Review: Kanye West’s RUNAWAY

Sean Hunter

by: Sean Hunter
October 24th, 2010


Rating: 2/5

Writer: Hype Williams, Kanye West (story)
Director: Kanye West
Cast: Kanye West, Selita Ebanks

Every era of music has its favorite provocateur. Though I'd hardly place Kanye West on the top of this list, he has certainly etched his name in the pantheon of "crazy dude"s. If last year's VMA outburst didn't cause you to take note, just check out Kanye's Twitter account and try to convince yourself he's not at least a little bit manic. Despite his madness (or maybe because of it), Kanye West continues to generate amazing music. After some time out of the spotlight, Kanye has returned with more drive and passion than ever before, so much that it's trickling over into other mediums outside of music.

RUNAWAY is the name of Kanye's first directorial effort, which runs in the same vein as Michael Jackson's THRILLER short film, blending music and cinema. Kanye himself has likened his impact to that of Elvis, with RUNAWAY he might be more of a Spike Jonze.

RUNAWAY follows the story of a man who happens upon a fallen phoenix (literally - the half sexy lady, half feather duster bird falls out of the sky). Kanye takes the phoenix under his care and begins to develop feelings for it/her. Soon though, the Phoenix begins to wish for more and Kanye must cope with what may be an inevitable loss. Using some imaginative costume work and artistic visuals, Kanye aims to make a film about love and life.

While RUNAWAY is Kanye's first foray into a world outside of music, he brings a lot of his previous talents and shortcomings with him. The film features some new tracks from Kanye's upcoming album, "My Beautiful Dark Twisted Fantasy." Spanning from hard rap to atmospheric, beat-driven vocal tracks, RUNAWAY's musical spread is as wide-reaching as the themes the film tries to capture. But try as it might, the film fails to obtain much outside of some stunning visuals and a peek into Kanye's psyche. I do believe that Kanye is working on a level of musical passion beyond many others in the industry currently. This may be the downfall of RUNAWAY, Kanye simply doesn't have the tools to transform his passion into film. RUNAWAY does come close to achieving something special a few times (see Nicki Minaj's narration at the beginning). Unfortunately, we end up getting a lot of heavy-handed attempts to convey a fairly basic message centering around redemption and the loss that accompanies the journey.

What you're getting in RUNAWAY is nothing you can't find in his VH1Storytellers show or more craftily woven within his lyrics. There is, however, one moment in the film that hits everything on the nose - an emotionally charged ballet number featuring the song "Runaway" on which the film is named. During the scene I couldn't help but feel as if, had the rest of the movie not existed, "Runaway" would be one of the better music videos of all time. In the end, that's really what I took away from RUNAWAY, each beautiful piece of the puzzle adds up to something rather hallow. Kanye's got some definite directing talent, but he needs a stronger filter and more narrative focus to really be effective. I doubt this will be the last time Kanye reaches outside of his medium, but as long as his music remains, there will always be reason to pay attention to Kanye West.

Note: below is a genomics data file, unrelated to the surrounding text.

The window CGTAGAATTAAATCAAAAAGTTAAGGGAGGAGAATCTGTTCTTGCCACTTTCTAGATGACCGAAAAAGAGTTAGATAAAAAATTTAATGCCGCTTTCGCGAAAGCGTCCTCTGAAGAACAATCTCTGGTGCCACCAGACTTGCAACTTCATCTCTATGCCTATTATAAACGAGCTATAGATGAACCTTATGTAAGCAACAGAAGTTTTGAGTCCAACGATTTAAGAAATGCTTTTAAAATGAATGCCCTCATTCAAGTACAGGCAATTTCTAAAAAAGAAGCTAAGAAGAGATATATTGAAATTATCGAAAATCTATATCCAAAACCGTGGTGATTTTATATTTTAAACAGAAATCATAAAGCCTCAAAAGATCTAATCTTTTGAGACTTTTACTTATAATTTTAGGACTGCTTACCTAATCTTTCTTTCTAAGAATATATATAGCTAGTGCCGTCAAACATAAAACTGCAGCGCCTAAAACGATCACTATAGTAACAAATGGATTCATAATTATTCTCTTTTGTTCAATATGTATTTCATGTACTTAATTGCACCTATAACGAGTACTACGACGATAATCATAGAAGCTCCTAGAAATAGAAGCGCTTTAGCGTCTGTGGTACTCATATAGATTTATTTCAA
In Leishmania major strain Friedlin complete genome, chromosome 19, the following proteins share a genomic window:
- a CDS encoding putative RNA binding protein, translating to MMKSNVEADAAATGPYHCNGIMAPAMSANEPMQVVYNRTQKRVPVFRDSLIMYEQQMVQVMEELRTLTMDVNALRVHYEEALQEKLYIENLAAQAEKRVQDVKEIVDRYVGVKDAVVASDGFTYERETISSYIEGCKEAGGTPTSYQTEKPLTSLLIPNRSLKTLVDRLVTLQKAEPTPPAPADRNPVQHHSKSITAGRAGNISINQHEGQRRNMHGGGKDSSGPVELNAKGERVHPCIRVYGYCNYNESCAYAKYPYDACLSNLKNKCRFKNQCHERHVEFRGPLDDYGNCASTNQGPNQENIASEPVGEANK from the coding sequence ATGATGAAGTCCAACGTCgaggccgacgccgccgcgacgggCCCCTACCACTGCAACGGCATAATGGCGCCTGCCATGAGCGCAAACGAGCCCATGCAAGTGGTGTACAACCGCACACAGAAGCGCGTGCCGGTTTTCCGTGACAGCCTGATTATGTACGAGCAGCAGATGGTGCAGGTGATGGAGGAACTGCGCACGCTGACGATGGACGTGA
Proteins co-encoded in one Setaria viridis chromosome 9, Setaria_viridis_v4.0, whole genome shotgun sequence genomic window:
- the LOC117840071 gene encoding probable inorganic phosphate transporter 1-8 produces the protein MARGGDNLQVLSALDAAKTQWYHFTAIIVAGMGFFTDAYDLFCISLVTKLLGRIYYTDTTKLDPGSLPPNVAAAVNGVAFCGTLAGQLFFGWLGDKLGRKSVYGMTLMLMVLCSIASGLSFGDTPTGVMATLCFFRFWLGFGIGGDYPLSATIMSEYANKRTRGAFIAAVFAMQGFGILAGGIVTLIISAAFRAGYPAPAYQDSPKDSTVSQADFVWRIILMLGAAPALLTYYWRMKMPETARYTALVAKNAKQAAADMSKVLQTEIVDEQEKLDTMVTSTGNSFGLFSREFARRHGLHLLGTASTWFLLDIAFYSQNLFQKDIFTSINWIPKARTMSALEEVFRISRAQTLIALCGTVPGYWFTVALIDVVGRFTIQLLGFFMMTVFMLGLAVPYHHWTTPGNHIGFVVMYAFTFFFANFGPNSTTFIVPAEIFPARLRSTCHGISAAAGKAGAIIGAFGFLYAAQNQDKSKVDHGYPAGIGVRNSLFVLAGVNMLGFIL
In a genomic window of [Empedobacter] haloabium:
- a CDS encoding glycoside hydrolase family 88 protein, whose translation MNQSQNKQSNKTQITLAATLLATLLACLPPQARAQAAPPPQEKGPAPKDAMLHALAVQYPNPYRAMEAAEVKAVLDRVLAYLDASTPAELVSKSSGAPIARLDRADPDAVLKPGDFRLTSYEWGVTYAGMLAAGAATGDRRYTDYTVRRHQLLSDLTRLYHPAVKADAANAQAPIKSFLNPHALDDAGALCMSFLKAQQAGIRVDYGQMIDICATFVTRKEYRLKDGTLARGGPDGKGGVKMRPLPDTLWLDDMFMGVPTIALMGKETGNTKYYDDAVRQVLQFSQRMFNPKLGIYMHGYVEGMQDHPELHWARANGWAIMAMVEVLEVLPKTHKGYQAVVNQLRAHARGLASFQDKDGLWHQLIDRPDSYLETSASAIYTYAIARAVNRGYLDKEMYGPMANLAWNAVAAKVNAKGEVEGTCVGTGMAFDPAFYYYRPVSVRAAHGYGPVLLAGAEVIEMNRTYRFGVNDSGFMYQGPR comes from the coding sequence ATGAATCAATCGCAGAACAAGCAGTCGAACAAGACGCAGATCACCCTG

Check out the entire unedited film below.


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  • Michelle

    s everyone going to ignore the obvious racial views Kanye has expressed in this film?

    We have a dinner table full of successful people, all of the same race, while other races (primarily Caucasian) serve and entertain them while Kanye takes credit for their brilliant performance. I think that most of us would agree today that this wasn’t acceptable when the roles were reversed. So why is it now? The roles in this video could have been filled by anyone, yet the choice was made to show separation. This is not a progressive choice. Rather that encouraging mutual success, statements like these encourage further generations of hostility. Why is it impossible for us to show the rise of one race without showing the fall of another?

    Regardless of how much talent, production, and beauty was seen in this film, what resonates with me is the political statements that were made.

  • marykate

    Respectfully, Michelle, you are dumb. If anything is wrong with this strange musical short film, it’s the exceedingly heavyhanded and clumsy symbolism that Kanye employs in an attempt to explain himself. Turning the tables by showing white people serving black people is not offensive. It’s clearly a commentary on past and present racism. It was meant to make a point and apparently it worked since you took note of the way that your expectations were subverted.
    You’re right, though, depicting black servants WOULD be offensive, due to the hundreds of years of oppression and degradation that would reference. No one will ever feel sorry for white people, sorry.

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